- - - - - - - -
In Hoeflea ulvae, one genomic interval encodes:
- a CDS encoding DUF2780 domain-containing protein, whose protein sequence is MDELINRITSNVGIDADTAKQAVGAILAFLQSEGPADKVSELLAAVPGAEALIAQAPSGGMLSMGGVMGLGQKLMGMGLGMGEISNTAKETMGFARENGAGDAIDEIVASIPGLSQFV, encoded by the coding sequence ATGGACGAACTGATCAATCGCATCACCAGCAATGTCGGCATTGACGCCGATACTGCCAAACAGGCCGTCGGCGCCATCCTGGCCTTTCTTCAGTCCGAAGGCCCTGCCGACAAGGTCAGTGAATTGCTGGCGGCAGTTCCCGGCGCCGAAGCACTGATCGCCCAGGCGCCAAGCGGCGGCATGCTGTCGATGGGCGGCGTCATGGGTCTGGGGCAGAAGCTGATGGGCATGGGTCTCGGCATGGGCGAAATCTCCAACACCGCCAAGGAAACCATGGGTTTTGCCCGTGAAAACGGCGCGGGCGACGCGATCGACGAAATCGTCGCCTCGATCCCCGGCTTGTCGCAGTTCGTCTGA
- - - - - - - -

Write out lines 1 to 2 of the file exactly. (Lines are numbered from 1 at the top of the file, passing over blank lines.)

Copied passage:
In Hoeflea ulvae, one genomic interval encodes:
- a CDS encoding DUF2780 domain-containing protein, whose protein sequence is MDELINRITSNVGIDADTAKQAVGAILAFLQSEGPADKVSELLAAVPGAEALIAQAPSGGMLSMGGVMGLGQKLMGMGLGMGEISNTAKETMGFARENGAGDAIDEIVASIPGLSQFV, encoded by the coding sequence ATGGACGAACTGATCAATCGCATCACCAGCAATGTCGGCATTGACGCCGATACTGCCAAACAGGCCGTCGGCGCCATCCTGGCCTTTCTTCAGTCCGAAGGCCCTGCCGACAAGGTCAGTGAATTGCTGGCGGCAGTTCCCGGCGCCGAAGCACTGATCGCCCAGGCGCCAAGCGGCGGCATGCTGTCGATGGGCGGCGTCATGGGTCTGGGGCAGAAGCTGATGGGCATGGGTCTCGGCATGGGCGAAATCTCCAACACCGCCAAGGAAACCATGGGTTTTGCCCGTGAAAACGGCGCGGGCGACGCGATCGACGAAATCGTCGCCTCGATCCCCGGCTTGTCGCAGTTCGTCTGA